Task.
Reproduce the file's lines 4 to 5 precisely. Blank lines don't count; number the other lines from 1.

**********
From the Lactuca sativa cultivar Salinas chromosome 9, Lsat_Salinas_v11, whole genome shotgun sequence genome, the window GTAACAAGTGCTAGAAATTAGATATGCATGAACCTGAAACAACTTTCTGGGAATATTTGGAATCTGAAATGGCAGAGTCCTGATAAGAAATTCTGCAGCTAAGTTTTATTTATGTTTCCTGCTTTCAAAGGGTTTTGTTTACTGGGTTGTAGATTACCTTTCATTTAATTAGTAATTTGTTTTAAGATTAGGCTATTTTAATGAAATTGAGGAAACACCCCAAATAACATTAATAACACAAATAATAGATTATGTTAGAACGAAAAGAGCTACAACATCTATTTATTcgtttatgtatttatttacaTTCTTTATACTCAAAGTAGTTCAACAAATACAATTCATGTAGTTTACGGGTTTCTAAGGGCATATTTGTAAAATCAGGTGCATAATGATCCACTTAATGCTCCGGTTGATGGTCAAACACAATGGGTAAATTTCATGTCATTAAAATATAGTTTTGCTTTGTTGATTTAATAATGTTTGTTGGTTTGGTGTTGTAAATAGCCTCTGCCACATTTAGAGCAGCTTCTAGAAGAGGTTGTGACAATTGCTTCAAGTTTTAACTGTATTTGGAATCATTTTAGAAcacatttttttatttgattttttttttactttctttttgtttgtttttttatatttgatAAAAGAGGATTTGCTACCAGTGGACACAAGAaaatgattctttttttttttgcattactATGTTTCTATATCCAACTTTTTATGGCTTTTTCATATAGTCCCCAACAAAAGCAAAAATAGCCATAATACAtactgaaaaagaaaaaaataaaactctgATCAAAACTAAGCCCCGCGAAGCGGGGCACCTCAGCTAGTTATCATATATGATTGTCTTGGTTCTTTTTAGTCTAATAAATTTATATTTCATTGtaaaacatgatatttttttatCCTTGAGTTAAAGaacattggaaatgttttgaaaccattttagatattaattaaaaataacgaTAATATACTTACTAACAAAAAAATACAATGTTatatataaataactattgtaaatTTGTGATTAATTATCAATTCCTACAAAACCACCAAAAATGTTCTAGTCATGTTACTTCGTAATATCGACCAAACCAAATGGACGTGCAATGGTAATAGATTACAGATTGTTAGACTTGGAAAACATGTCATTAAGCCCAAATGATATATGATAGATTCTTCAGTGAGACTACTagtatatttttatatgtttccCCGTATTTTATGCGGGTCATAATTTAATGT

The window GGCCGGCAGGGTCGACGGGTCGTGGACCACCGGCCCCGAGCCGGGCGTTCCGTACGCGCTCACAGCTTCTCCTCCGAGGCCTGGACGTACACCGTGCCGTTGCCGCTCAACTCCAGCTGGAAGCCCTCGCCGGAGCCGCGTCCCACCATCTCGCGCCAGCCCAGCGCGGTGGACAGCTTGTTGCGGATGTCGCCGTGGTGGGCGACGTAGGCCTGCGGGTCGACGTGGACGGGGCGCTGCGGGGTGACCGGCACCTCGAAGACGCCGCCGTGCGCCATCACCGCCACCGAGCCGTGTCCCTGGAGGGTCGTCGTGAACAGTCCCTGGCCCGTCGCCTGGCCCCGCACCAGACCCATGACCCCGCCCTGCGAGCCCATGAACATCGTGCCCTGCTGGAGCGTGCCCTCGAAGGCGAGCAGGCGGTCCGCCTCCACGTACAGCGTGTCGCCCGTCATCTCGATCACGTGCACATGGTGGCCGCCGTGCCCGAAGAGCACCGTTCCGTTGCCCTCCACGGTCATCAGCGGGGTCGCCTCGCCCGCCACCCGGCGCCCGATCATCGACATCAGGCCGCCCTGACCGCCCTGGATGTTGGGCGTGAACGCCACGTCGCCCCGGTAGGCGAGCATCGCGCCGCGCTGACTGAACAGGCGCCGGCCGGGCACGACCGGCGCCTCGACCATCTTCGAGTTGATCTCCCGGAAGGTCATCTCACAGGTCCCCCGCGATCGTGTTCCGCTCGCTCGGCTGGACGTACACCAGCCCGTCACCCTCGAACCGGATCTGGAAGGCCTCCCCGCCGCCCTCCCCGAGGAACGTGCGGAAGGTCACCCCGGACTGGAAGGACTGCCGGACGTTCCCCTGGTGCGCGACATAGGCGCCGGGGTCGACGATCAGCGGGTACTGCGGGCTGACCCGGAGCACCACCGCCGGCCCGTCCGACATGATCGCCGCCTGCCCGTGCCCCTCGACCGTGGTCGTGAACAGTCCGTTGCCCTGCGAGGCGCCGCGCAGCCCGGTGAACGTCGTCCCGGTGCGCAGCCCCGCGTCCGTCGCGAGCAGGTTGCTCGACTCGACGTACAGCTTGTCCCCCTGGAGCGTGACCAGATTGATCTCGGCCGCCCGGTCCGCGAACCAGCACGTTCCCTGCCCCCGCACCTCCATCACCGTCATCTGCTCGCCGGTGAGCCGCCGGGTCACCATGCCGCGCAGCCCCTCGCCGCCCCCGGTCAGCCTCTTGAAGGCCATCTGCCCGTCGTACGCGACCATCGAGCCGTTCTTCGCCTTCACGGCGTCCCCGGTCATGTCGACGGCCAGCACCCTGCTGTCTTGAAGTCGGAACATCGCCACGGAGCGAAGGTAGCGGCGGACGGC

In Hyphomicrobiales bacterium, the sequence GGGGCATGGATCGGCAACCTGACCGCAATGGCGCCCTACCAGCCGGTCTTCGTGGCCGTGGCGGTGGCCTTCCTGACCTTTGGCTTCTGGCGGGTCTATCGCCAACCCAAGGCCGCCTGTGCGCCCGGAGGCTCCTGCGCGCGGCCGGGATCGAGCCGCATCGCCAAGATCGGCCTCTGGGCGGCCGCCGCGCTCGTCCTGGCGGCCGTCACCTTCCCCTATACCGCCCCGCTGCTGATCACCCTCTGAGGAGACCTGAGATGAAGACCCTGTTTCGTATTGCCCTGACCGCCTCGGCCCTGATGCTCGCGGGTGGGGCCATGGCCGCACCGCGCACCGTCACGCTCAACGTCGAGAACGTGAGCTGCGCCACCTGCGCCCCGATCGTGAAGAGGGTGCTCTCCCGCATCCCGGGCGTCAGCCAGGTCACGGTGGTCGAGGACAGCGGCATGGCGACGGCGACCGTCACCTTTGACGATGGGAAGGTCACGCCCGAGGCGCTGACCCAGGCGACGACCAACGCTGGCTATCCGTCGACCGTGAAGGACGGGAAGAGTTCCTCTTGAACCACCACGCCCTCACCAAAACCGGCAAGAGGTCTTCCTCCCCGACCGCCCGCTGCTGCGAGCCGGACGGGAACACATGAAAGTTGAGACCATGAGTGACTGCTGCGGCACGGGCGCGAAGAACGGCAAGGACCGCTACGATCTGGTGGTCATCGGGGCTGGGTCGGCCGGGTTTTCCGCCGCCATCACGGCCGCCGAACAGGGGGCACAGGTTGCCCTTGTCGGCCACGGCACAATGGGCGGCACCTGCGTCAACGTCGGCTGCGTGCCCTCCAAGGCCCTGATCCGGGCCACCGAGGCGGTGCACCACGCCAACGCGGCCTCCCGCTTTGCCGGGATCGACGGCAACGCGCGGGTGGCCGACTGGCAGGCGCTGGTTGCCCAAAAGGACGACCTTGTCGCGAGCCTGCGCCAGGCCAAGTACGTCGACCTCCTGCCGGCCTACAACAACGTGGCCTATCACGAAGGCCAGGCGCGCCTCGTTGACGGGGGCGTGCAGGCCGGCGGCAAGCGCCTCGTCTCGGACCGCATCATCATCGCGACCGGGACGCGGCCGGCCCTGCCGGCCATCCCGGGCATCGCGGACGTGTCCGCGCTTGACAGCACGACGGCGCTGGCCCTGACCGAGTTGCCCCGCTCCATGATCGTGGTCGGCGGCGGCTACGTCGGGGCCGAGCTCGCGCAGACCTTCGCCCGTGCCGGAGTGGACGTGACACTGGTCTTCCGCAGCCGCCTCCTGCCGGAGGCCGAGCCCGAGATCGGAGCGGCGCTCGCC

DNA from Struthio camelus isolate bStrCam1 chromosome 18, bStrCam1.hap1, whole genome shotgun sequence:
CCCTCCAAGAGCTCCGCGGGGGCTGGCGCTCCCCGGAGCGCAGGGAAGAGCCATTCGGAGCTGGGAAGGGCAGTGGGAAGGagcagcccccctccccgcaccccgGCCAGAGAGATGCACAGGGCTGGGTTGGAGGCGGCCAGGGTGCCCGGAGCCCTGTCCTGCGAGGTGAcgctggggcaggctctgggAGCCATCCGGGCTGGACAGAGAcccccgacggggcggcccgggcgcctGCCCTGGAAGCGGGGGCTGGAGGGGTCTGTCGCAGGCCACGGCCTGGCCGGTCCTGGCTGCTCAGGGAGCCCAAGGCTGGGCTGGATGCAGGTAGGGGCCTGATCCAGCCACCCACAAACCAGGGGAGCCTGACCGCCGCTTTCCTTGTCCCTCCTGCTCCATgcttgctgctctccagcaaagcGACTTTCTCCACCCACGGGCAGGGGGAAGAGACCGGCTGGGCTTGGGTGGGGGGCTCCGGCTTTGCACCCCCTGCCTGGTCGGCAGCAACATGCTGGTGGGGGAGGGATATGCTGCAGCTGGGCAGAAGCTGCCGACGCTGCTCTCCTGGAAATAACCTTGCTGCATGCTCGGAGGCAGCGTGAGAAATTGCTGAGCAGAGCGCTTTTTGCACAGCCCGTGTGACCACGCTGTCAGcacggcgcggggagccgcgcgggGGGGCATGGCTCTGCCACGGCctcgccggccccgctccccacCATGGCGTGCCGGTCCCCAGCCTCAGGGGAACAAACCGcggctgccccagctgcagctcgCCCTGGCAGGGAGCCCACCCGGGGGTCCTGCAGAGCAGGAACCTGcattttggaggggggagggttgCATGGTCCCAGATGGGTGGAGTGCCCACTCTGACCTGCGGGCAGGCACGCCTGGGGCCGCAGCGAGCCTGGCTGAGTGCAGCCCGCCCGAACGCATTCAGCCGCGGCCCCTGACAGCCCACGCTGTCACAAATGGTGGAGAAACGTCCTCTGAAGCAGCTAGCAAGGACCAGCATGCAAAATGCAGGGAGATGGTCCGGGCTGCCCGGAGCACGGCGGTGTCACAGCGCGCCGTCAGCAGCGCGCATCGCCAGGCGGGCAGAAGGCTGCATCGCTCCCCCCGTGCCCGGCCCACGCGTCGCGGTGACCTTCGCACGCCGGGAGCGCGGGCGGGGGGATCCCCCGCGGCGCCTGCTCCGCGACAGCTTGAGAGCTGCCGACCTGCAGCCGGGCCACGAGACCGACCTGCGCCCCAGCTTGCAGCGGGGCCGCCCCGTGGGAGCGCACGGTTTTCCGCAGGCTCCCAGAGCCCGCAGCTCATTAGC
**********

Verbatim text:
DNA from Struthio camelus isolate bStrCam1 chromosome 18, bStrCam1.hap1, whole genome shotgun sequence:
CCCTCCAAGAGCTCCGCGGGGGCTGGCGCTCCCCGGAGCGCAGGGAAGAGCCATTCGGAGCTGGGAAGGGCAGTGGGAAGGagcagcccccctccccgcaccccgGCCAGAGAGATGCACAGGGCTGGGTTGGAGGCGGCCAGGGTGCCCGGAGCCCTGTCCTGCGAGGTGAcgctggggcaggctctgggAGCCATCCGGGCTGGACAGAGAcccccgacggggcggcccgggcgcctGCCCTGGAAGCGGGGGCTGGAGGGGTCTGTCGCAGGCCACGGCCTGGCCGGTCCTGGCTGCTCAGGGAGCCCAAGGCTGGGCTGGATGCAGGTAGGGGCCTGATCCAGCCACCCACAAACCAGGGGAGCCTGACCGCCGCTTTCCTTGTCCCTCCTGCTCCATgcttgctgctctccagcaaagcGACTTTCTCCACCCACGGGCAGGGGGAAGAGACCGGCTGGGCTTGGGTGGGGGGCTCCGGCTTTGCACCCCCTGCCTGGTCGGCAGCAACATGCTGGTGGGGGAGGGATATGCTGCAGCTGGGCAGAAGCTGCCGACGCTGCTCTCCTGGAAATAACCTTGCTGCATGCTCGGAGGCAGCGTGAGAAATTGCTGAGCAGAGCGCTTTTTGCACAGCCCGTGTGACCACGCTGTCAGcacggcgcggggagccgcgcgggGGGGCATGGCTCTGCCACGGCctcgccggccccgctccccacCATGGCGTGCCGGTCCCCAGCCTCAGGGGAACAAACCGcggctgccccagctgcagctcgCCCTGGCAGGGAGCCCACCCGGGGGTCCTGCAGAGCAGGAACCTGcattttggaggggggagggttgCATGGTCCCAGATGGGTGGAGTGCCCACTCTGACCTGCGGGCAGGCACGCCTGGGGCCGCAGCGAGCCTGGCTGAGTGCAGCCCGCCCGAACGCATTCAGCCGCGGCCCCTGACAGCCCACGCTGTCACAAATGGTGGAGAAACGTCCTCTGAAGCAGCTAGCAAGGACCAGCATGCAAAATGCAGGGAGATGGTCCGGGCTGCCCGGAGCACGGCGGTGTCACAGCGCGCCGTCAGCAGCGCGCATCGCCAGGCGGGCAGAAGGCTGCATCGCTCCCCCCGTGCCCGGCCCACGCGTCGCGGTGACCTTCGCACGCCGGGAGCGCGGGCGGGGGGATCCCCCGCGGCGCCTGCTCCGCGACAGCTTGAGAGCTGCCGACCTGCAGCCGGGCCACGAGACCGACCTGCGCCCCAGCTTGCAGCGGGGCCGCCCCGTGGGAGCGCACGGTTTTCCGCAGGCTCCCAGAGCCCGCAGCTCATTAGC